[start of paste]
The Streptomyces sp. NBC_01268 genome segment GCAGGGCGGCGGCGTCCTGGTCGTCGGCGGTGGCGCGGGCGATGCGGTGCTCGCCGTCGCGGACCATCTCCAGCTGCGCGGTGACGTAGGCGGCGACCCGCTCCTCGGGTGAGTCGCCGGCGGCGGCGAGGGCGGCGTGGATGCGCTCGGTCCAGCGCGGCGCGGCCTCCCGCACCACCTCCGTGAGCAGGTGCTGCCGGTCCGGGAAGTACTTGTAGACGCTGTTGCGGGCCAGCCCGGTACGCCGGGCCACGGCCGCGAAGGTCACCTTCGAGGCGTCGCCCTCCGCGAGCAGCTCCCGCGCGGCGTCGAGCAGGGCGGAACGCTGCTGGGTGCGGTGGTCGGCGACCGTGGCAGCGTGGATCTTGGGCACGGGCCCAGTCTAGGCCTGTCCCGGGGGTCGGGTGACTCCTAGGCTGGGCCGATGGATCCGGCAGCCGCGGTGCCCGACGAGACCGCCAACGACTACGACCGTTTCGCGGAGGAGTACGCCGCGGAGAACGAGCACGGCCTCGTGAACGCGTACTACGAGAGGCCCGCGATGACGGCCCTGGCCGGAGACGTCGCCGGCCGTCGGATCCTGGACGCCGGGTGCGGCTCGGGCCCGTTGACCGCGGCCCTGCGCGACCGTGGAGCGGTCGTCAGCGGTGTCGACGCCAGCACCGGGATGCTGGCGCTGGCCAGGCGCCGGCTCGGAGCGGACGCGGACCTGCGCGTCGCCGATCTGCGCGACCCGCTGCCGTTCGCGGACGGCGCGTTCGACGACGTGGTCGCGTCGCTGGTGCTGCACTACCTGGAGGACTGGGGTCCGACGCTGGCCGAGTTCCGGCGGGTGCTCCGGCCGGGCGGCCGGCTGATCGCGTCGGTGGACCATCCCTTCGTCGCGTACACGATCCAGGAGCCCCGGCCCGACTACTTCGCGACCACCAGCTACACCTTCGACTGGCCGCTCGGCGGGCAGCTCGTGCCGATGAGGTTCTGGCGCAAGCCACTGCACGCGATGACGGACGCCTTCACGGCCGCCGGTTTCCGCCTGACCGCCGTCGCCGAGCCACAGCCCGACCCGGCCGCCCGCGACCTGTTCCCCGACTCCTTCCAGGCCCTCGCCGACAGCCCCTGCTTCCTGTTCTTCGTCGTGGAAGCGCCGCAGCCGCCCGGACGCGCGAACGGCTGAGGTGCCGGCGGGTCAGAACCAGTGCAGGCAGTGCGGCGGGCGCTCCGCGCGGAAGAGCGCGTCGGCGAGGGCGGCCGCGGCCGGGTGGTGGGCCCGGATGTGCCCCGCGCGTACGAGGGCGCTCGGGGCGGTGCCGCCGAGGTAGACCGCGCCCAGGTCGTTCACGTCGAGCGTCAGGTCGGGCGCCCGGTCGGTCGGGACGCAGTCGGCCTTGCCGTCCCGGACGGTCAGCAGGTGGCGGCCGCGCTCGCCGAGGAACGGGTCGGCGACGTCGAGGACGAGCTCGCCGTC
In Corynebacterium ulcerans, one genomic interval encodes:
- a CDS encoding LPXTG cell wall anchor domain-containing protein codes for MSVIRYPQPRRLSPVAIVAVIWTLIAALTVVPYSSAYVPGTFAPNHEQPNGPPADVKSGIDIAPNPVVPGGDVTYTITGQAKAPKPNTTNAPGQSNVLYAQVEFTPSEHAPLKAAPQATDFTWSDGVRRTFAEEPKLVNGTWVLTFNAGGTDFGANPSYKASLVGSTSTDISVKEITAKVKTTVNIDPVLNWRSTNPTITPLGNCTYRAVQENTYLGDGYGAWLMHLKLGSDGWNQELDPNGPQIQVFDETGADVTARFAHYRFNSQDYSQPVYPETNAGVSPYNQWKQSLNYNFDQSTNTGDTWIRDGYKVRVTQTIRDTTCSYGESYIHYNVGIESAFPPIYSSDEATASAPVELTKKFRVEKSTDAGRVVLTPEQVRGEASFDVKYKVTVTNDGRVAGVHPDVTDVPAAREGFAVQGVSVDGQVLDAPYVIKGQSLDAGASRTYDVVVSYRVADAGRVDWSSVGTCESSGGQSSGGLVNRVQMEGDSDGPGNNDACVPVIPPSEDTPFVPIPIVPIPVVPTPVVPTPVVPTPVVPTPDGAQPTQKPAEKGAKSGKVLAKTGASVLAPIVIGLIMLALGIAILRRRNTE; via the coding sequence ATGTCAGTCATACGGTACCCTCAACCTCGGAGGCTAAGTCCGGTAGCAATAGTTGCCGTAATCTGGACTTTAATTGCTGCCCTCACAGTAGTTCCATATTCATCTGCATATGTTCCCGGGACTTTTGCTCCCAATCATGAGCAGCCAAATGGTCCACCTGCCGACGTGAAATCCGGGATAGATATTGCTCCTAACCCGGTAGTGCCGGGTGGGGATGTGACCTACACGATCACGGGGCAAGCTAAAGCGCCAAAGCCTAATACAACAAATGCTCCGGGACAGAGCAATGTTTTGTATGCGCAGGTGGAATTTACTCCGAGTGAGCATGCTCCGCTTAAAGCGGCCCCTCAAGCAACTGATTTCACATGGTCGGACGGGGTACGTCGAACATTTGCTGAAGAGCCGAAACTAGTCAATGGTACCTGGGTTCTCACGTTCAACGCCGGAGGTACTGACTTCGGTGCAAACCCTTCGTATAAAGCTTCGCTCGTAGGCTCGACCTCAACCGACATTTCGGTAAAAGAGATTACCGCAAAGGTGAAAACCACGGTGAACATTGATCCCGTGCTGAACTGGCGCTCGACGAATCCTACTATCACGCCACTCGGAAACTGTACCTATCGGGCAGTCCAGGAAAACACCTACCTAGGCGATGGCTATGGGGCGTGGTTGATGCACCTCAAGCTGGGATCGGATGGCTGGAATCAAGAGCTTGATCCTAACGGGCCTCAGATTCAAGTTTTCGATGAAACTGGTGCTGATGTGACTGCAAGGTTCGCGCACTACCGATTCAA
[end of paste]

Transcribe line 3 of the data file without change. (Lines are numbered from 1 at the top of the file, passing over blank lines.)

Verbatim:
- a CDS encoding LPXTG cell wall anchor domain-containing protein codes for MSVIRYPQPRRLSPVAIVAVIWTLIAALTVVPYSSAYVPGTFAPNHEQPNGPPADVKSGIDIAPNPVVPGGDVTYTITGQAKAPKPNTTNAPGQSNVLYAQVEFTPSEHAPLKAAPQATDFTWSDGVRRTFAEEPKLVNGTWVLTFNAGGTDFGANPSYKASLVGSTSTDISVKEITAKVKTTVNIDPVLNWRSTNPTITPLGNCTYRAVQENTYLGDGYGAWLMHLKLGSDGWNQELDPNGPQIQVFDETGADVTARFAHYRFNSQDYSQPVYPETNAGVSPYNQWKQSLNYNFDQSTNTGDTWIRDGYKVRVTQTIRDTTCSYGESYIHYNVGIESAFPPIYSSDEATASAPVELTKKFRVEKSTDAGRVVLTPEQVRGEASFDVKYKVTVTNDGRVAGVHPDVTDVPAAREGFAVQGVSVDGQVLDAPYVIKGQSLDAGASRTYDVVVSYRVADAGRVDWSSVGTCESSGGQSSGGLVNRVQMEGDSDGPGNNDACVPVIPPSEDTPFVPIPIVPIPVVPTPVVPTPVVPTPVVPTPDGAQPTQKPAEKGAKSGKVLAKTGASVLAPIVIGLIMLALGIAILRRRNTE; via the coding sequence ATGTCAGTCATACGGTACCCTCAACCTCGGAGGCTAAGTCCGGTAGCAATAGTTGCCGTAATCTGGACTTTAATTGCTGCCCTCACAGTAGTTCCATATTCATCTGCATATGTTCCCGGGACTTTTGCTCCCAATCATGAGCAGCCAAATGGTCCACCTGCCGACGTGAAATCCGGGATAGATATTGCTCCTAACCCGGTAGTGCCGGGTGGGGATGTGACCTACACGATCACGGGGCAAGCTAAAGCGCCAAAGCCTAATACAACAAATGCTCCGGGACAGAGCAATGTTTTGTATGCGCAGGTGGAATTTACTCCGAGTGAGCATGCTCCGCTTAAAGCGGCCCCTCAAGCAACTGATTTCACATGGTCGGACGGGGTACGTCGAACATTTGCTGAAGAGCCGAAACTAGTCAATGGTACCTGGGTTCTCACGTTCAACGCCGGAGGTACTGACTTCGGTGCAAACCCTTCGTATAAAGCTTCGCTCGTAGGCTCGACCTCAACCGACATTTCGGTAAAAGAGATTACCGCAAAGGTGAAAACCACGGTGAACATTGATCCCGTGCTGAACTGGCGCTCGACGAATCCTACTATCACGCCACTCGGAAACTGTACCTATCGGGCAGTCCAGGAAAACACCTACCTAGGCGATGGCTATGGGGCGTGGTTGATGCACCTCAAGCTGGGATCGGATGGCTGGAATCAAGAGCTTGATCCTAACGGGCCTCAGATTCAAGTTTTCGATGAAACTGGTGCTGATGTGACTGCAAGGTTCGCGCACTACCGATTCAA